OECD International Forum on Open Government
Welcoming remarks by Angel Gurría, OECD Secretary-General
30 September 2014
OECD Headquarters, Paris
(As prepared for delivery)
Ministers, Ambassadors, ladies and gentlemen,
Welcome to the first OECD International Forum on Open Government. I am particularly glad to speak to you today because only last week I was in New York, representing the OECD in the high-level event that the Open Government Partnership (OGP) organises every year back to back with the UN General Assembly. Minister Kuntoro, who will deliver the keynote speech after me, will surely talk more about it as Indonesia is the lead chair of the OGP until October 1, when Mexico will officially take over. But allow me to say a couple of things.
As you know, the OECD and the OGP have been collaborating for the past three years to promote open government principles and practices around the world. The path toward transparency, inclusiveness, and accountability is not an easy one, as it entails a paradigm shift that puts citizens at the heart not only of public policies but also of the very functioning of public administrations.
This move towards a new paradigm is necessary for governments to regain citizens‘ trust that has been eroded by the economic crisis. Citizens’ participation in worldwide policy discussions through the new social media and internet fora also put pressure on governments to accommodate the voice of citizens in government decision making.
As countries are struggling with high levels of unemployment, weak economic growth and the need to find new sources of growth, open government can be an important lever to develop innovative solutions that address these challenges.
Nowadays, thanks to initiatives like the OGP, all OECD countries are putting open government principles at the heart of their public sector reforms. So the challenge is not any more whether – for example - it is worth to open up public sector information and data for business to create economic value, or if citizens are capable to contribute constructive inputs into the policymaking cycle. The main question is how best to make this happen and to evaluate the impact of these initiatives on the people’s quality of life.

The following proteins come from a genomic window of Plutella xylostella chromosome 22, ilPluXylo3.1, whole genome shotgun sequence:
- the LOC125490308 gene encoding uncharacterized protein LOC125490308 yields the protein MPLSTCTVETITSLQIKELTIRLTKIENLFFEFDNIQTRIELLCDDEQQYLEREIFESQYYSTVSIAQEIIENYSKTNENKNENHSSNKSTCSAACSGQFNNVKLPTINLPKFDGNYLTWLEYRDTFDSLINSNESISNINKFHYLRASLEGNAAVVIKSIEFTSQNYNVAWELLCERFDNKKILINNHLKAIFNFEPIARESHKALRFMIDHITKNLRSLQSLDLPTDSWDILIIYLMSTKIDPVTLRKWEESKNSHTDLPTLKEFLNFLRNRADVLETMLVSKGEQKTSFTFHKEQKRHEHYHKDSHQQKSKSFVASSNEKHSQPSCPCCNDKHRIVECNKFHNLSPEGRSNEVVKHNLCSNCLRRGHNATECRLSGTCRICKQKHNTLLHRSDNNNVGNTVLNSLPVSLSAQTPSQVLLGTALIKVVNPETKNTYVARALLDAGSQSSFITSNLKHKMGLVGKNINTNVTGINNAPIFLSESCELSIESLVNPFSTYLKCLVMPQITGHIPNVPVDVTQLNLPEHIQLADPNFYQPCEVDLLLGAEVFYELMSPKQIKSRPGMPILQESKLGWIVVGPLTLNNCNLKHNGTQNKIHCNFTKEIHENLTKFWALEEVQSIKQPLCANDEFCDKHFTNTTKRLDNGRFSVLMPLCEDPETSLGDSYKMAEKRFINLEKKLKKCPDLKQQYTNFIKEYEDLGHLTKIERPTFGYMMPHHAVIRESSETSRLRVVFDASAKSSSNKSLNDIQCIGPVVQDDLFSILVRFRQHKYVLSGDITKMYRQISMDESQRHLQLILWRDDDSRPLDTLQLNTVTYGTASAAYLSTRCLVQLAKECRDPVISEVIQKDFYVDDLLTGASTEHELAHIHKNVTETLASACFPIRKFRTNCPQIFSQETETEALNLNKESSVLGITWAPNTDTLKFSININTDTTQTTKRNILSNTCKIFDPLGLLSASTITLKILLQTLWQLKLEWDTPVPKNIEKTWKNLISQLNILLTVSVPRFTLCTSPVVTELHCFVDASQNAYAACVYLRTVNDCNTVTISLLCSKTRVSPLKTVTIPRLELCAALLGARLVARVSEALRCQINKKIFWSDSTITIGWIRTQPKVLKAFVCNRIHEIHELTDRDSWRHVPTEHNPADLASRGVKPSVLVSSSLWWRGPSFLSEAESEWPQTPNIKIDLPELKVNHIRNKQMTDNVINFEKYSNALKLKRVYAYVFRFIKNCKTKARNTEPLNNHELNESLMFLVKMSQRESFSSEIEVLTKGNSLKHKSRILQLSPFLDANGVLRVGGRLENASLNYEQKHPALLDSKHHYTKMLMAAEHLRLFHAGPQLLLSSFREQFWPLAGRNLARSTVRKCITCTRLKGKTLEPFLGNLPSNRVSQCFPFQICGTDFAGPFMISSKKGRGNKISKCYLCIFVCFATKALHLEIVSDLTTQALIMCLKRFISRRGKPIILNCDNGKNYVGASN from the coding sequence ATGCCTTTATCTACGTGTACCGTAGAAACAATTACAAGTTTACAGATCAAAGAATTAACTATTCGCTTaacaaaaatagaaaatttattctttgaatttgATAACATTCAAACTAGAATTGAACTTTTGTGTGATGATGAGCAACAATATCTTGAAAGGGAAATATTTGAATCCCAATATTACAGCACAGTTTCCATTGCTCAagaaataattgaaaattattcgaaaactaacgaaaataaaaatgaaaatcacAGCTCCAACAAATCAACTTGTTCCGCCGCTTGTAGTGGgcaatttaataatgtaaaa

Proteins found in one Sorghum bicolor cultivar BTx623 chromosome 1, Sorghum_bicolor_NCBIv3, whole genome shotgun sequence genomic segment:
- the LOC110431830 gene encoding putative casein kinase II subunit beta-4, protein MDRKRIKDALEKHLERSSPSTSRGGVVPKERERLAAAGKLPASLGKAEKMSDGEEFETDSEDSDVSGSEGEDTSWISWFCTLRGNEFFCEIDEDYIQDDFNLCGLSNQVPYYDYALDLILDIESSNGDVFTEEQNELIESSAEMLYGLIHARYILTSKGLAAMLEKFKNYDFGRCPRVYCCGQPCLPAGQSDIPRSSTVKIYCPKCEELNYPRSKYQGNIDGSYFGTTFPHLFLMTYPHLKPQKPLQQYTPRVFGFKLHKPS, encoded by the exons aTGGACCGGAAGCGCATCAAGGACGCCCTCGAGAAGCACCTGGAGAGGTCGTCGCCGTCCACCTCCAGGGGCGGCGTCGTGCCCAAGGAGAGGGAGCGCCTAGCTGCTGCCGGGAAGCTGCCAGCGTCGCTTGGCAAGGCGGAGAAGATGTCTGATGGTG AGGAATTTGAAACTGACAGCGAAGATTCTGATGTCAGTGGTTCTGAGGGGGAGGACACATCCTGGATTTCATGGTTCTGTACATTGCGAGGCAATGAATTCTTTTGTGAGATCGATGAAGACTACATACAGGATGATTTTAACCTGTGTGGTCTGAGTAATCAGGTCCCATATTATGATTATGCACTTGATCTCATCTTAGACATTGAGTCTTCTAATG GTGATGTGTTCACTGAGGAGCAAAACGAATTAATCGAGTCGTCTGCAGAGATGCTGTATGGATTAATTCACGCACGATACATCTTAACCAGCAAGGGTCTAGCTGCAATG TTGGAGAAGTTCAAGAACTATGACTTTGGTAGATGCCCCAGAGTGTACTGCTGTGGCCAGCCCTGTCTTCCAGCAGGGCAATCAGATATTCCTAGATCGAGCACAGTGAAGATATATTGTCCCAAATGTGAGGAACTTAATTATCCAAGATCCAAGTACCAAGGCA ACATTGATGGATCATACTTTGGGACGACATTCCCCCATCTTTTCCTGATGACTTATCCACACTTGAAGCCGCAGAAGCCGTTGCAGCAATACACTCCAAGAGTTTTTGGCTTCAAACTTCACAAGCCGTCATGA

Today, I am proud to be launching the OECD Open Government Reviews of Morocco, Tunisia and Myanmar. The OECD actively supports the efforts of these countries to better work with their civil society organisations and business sector. This shows commitment to transform their public administrations in line with citizens’ demands for more transparency and accountability. These are the first Open Government Reviews that the OECD has produced. We are confident they will start a long series in which open government champions from all around the world will engage with the OECD Secretariat in a constructive policy dialogue to share and identify good practices and transfer relevant knowledge.
The importance of international policy dialogue and its positive impact on the ongoing reform processes are well known in my continent. All countries that are members of the OGP participated in the first OECD Regional Report on Open Government in Latin America, which we are also launching today. In it, the OECD has identified opportunities to better exploit the potential benefits of the existing open government plans, while highlighting the many success stories that come from the region.
These are some examples of our most recent work. From the feedback we have received, it is clear that the systematic collection of data and information on Open Government implementation practices is crucial. This allows countries to benefit from the success stories of others and avoid their mistakes. We will continue to do it, in the open spirit of sharing and mutual learning that has always characterised OECD work.
Let me conclude by stressing that the OECD has been promoting public sector reforms inspired by the principles of open government for more than two decades. We believe in their capacity to improve good governance frameworks, to help government regain citizens’ trust and to create economic opportunities. As President Peña Nieto stated at the Annual Meeting of the OGP last week: “open governments are the new frontier of democracy.”
Today, we want to hear about your country’s experience and what you believe the international open government agenda should look like, what priorities should be in it and how the OECD can help you achieve them.
Thank you again for being here and I look forward to the discussions that will animate today’s sessions!